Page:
As to enhanced co-operation, it is a little odd to amend the text agreed so recently at Amsterdam before it has ever been used. It is said that that text was difficult to operate, which was why I liked it. I am not too concerned if there is some variation of pace between member states in the intergovernmental areas, such as the common foreign policy. But I am glad that there are still important safeguards and hurdles to protect the coherence of the Community and the rights of non-participants.
Although declarations do not have the force of treaties, it is right to recognise the importance of Declaration 23 on the future of the Union. That declaration highlights certain subjects--for example, the role of national parliaments--for a future intergovernmental conference in 2004 and the preparation for it, including the association of representatives of national parliaments. I am sure that that method of preparation will be better than that which I suffered in the three major IGCs before Nice. With the huge increase in the legislative role of the European Parliament in recent years, a better association of national parliaments and, I hope, more transparency in the Council's role as legislator, we can say that if there were a democratic deficit this would be the way to deal with it.
Some matters are not in the treaty, in particular the agricultural policy. However, as others have said, the existing treating contains only broad objectives for agriculture. All the market mechanisms and prices, already much reformed and reduced--although not noticed over here--do not require treaty amendment. Some future changes may be needed but not in the treaty that we are examining today.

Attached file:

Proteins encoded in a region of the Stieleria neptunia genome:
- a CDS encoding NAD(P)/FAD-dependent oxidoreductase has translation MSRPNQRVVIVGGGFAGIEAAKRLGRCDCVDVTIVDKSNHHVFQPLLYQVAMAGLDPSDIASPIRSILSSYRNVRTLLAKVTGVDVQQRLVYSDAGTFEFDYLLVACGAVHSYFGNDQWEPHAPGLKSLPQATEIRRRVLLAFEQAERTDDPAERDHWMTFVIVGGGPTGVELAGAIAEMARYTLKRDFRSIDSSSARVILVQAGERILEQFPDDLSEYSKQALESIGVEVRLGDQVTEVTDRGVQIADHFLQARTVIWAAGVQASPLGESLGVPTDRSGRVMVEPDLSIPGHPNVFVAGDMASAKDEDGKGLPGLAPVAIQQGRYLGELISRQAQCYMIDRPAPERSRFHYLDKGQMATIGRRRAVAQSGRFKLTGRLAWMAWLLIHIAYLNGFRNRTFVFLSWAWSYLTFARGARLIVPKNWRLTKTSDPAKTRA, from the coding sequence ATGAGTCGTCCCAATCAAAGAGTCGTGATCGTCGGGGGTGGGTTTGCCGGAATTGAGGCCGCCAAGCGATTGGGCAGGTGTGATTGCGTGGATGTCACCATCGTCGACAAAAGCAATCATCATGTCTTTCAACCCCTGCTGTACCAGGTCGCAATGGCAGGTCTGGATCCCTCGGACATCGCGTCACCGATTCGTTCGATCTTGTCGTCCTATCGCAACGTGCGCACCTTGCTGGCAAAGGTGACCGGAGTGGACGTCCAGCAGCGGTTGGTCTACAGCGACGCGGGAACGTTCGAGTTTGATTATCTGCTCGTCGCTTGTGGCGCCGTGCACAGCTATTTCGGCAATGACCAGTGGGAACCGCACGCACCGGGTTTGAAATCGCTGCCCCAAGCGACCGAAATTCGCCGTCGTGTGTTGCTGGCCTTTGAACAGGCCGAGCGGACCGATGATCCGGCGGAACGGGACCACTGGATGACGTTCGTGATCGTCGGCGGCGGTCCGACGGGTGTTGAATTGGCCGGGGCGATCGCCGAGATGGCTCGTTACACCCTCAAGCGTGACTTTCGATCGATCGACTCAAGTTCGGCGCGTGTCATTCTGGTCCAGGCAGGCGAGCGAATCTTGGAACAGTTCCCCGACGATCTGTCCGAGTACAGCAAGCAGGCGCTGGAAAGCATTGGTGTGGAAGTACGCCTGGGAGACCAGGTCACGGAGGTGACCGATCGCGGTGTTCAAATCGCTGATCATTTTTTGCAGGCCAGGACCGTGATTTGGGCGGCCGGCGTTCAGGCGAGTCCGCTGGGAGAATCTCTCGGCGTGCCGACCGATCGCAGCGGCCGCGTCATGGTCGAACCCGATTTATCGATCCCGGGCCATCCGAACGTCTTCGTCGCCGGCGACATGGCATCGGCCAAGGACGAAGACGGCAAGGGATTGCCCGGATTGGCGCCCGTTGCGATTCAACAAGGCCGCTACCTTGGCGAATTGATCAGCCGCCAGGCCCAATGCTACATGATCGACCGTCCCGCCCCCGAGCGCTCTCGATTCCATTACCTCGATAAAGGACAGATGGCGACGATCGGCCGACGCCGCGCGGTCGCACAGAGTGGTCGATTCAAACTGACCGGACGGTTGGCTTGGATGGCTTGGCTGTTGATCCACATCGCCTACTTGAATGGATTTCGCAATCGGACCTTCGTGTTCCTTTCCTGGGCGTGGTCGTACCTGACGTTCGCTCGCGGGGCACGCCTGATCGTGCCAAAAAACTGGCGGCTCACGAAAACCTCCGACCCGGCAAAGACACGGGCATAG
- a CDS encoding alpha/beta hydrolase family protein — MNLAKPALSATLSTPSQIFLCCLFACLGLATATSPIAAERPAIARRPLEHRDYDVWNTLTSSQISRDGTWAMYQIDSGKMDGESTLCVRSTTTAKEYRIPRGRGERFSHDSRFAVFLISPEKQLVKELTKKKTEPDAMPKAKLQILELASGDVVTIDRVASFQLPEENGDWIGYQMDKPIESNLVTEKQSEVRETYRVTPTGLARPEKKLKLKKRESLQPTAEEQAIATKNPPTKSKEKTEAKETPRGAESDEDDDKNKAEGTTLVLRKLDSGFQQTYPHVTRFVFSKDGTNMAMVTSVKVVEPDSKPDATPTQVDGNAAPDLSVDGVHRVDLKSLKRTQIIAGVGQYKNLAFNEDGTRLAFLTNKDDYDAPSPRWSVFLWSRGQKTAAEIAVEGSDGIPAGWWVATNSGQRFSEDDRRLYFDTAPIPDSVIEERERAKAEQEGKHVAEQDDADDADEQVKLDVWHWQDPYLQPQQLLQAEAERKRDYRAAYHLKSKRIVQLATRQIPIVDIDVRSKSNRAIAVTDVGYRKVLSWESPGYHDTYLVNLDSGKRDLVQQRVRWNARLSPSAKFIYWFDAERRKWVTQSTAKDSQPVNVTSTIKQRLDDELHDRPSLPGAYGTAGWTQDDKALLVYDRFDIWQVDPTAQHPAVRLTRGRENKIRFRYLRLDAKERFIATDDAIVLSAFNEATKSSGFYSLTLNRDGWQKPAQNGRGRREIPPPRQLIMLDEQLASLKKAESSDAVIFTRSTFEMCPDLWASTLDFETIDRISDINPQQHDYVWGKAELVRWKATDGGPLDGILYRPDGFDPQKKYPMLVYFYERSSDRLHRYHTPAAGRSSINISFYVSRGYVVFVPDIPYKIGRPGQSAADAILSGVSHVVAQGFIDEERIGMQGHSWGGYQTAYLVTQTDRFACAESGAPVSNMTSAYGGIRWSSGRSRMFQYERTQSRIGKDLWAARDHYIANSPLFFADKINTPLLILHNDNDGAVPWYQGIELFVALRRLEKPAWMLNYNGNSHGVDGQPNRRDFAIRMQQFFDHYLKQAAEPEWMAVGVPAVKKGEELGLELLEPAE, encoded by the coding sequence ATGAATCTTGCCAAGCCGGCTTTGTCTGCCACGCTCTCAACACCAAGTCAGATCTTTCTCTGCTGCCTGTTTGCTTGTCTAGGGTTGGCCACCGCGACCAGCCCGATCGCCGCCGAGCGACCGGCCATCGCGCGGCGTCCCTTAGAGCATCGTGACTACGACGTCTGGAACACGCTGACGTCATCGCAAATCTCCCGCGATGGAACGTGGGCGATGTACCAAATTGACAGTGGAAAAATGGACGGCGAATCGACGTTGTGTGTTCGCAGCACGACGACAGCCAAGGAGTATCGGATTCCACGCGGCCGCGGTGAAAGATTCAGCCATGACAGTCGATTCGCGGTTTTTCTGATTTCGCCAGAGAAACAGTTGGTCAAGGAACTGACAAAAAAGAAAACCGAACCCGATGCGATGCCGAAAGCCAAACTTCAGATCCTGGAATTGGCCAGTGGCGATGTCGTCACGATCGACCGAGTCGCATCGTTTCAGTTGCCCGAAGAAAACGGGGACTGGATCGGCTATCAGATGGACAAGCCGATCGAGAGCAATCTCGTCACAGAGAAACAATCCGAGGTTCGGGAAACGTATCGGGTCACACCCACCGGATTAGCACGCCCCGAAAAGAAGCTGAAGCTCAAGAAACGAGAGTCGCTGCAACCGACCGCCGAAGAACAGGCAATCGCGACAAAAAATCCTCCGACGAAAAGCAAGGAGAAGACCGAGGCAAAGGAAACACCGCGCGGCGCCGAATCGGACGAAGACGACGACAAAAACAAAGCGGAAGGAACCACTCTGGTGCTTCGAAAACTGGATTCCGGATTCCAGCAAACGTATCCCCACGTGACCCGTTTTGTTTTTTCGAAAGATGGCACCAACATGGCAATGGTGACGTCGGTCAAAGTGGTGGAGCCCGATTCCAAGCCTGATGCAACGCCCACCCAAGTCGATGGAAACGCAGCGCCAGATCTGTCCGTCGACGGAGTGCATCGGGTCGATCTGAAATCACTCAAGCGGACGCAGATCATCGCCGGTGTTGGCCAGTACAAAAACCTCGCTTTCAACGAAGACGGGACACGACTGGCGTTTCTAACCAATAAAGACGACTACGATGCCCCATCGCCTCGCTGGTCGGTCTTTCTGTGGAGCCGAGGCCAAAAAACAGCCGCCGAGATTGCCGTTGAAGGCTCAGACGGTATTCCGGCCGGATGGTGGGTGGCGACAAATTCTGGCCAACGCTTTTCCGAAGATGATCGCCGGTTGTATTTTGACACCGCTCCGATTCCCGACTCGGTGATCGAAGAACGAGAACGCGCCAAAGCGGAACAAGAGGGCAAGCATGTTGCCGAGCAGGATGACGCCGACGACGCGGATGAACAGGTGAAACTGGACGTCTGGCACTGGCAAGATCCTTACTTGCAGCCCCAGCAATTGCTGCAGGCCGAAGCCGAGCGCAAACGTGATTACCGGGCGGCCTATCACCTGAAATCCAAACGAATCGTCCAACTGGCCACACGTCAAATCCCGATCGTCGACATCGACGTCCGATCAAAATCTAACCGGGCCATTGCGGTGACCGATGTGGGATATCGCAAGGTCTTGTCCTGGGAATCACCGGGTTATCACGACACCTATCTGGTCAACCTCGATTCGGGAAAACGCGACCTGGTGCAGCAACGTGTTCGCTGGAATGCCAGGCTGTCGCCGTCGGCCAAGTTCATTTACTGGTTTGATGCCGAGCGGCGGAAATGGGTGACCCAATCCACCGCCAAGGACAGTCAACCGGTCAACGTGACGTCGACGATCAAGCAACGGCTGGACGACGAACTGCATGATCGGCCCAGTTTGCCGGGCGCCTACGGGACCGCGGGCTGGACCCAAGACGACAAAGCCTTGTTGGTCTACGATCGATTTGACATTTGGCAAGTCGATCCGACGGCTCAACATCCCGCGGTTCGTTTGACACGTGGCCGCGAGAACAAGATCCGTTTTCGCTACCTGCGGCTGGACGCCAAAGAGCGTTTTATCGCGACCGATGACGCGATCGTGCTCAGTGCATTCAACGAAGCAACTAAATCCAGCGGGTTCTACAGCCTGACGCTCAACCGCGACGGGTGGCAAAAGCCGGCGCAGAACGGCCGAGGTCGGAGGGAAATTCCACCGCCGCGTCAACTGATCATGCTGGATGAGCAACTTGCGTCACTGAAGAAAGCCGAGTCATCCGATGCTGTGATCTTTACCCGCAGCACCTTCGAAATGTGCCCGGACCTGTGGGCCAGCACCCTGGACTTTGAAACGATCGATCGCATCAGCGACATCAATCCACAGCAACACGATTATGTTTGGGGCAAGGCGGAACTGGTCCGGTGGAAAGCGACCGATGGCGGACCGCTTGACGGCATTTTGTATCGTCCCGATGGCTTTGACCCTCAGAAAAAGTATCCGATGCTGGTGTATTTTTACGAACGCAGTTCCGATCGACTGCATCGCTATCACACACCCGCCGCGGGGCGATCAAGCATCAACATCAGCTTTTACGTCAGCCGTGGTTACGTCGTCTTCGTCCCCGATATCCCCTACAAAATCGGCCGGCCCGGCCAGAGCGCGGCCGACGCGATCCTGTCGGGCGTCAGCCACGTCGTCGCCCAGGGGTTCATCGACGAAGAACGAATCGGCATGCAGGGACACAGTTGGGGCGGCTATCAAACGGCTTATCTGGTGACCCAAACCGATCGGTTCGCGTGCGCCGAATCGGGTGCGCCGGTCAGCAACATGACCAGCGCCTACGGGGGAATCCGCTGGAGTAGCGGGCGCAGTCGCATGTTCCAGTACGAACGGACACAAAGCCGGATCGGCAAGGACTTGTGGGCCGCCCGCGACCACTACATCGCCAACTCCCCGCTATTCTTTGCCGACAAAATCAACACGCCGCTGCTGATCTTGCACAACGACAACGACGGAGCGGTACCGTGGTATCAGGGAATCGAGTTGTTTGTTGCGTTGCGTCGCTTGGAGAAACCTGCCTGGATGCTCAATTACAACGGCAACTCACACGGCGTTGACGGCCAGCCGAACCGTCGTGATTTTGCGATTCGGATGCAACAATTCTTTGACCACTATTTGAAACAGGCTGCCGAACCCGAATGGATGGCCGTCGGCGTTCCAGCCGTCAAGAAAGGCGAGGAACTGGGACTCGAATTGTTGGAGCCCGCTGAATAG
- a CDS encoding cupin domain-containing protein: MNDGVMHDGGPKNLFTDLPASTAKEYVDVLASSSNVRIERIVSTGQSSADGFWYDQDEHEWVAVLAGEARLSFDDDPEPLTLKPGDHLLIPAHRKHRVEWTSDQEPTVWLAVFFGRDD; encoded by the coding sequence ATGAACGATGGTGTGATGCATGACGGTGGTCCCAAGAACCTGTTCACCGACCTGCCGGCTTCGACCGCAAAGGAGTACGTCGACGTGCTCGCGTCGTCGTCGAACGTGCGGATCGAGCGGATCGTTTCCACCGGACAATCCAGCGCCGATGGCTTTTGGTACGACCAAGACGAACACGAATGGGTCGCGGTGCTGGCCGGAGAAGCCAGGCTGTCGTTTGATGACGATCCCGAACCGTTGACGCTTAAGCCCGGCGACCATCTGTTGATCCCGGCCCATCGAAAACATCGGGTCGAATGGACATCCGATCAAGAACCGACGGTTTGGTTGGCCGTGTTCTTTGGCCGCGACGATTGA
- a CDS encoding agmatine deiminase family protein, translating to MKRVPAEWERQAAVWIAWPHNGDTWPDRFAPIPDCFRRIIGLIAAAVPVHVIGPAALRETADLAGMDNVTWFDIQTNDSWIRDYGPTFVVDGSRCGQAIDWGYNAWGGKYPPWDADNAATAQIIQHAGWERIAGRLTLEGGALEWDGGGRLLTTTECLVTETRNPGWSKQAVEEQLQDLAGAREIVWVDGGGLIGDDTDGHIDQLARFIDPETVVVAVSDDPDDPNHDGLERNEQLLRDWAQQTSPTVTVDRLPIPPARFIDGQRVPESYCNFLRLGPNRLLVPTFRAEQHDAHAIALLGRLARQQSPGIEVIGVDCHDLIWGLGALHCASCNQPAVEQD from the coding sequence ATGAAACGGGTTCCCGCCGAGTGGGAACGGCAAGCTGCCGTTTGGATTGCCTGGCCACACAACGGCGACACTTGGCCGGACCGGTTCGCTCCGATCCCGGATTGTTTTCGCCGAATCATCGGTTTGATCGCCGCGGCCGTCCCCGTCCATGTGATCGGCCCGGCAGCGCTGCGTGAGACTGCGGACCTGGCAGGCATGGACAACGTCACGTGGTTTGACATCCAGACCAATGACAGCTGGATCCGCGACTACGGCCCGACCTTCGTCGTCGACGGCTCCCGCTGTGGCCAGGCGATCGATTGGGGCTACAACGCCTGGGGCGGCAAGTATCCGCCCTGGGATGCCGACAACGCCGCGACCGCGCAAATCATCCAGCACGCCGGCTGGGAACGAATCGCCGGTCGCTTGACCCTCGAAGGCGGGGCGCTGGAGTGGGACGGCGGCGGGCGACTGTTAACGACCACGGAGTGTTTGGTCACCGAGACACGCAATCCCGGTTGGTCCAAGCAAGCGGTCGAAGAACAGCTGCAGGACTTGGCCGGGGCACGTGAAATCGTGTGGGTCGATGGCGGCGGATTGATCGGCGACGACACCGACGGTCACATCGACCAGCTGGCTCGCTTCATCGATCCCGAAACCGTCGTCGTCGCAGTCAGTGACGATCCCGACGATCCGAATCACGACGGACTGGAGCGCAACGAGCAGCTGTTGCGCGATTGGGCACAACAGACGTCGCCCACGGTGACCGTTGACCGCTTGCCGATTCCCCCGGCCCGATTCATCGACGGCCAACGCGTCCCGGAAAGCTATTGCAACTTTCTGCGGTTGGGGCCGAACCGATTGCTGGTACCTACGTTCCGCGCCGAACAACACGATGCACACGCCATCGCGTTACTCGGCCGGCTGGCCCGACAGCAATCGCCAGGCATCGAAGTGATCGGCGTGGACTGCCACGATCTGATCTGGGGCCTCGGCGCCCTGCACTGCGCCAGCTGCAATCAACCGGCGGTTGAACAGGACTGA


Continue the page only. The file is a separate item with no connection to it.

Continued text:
Lord Tebbit: My Lords, we have had an interesting debate. Perhaps the noble Lord has added more interest than other speakers. It is not my business to sum up. I know that that task will be performed extremely competently by the noble Baroness, Lady Symons. Perhaps I may say how much I admire her stamina and resilience. She has sat in her seat almost unmoved except for one moment. It is strange that these days very few Members of this House can tell the difference between fireworks and gunfire. I believe that that was the only occasion on which I saw the Minister move, not in any sense of panic but curiosity.
There are two speeches about which I must say something. I see that the noble Lord, Lord Taverne, is now back in his place. All I say to the noble Lord about the speech which he said he should have made 30 years ago is that I do not think that it has improved with the
I return to the Bill. I believe that there are three main objections to the measure which come under the following headings: what the treaty contains, what it does not contain, and the Irish decision. First, as to what it contains, there are new provisions for the voting system in the Council. It is important for both Eurosceptics and Eurofanatics to remember that there are times when the United Kingdom wishes to get decisions made or unmade. We who are attached to the unanimity rule must remember that effectively it can give one Parliament a veto over its successors. For example, the decision by this Government to submit to the Social Chapter can be reversed only with the unanimous agreement of our fellow member states or renunciation of the Treaty of Rome, regardless of the wishes of the people of this country, however expressed and in however many elections.
Therefore, we need to remember that the unanimity rule is a double-edged sword. So, too, are the provisions of the Treaty of Nice on blocking votes. I believe that the best solution to the difficulty is not to muck around with unanimity rules and percentages of blocking votes but to reduce, not increase, the size of the policy competence of the European Union. That is the way in which we help to resolve that difficulty.
The detail of the treaty is not the material of a Second Reading debate, but on this issue it is sufficient to say that the ability of Germany to block proposals coming forward under QMV would be greater than that of any other power. We all accept that Germany must have a privileged position in this respect because of the greater size of its population, but we must also remember what powers are being given to one particular nation within the European Union.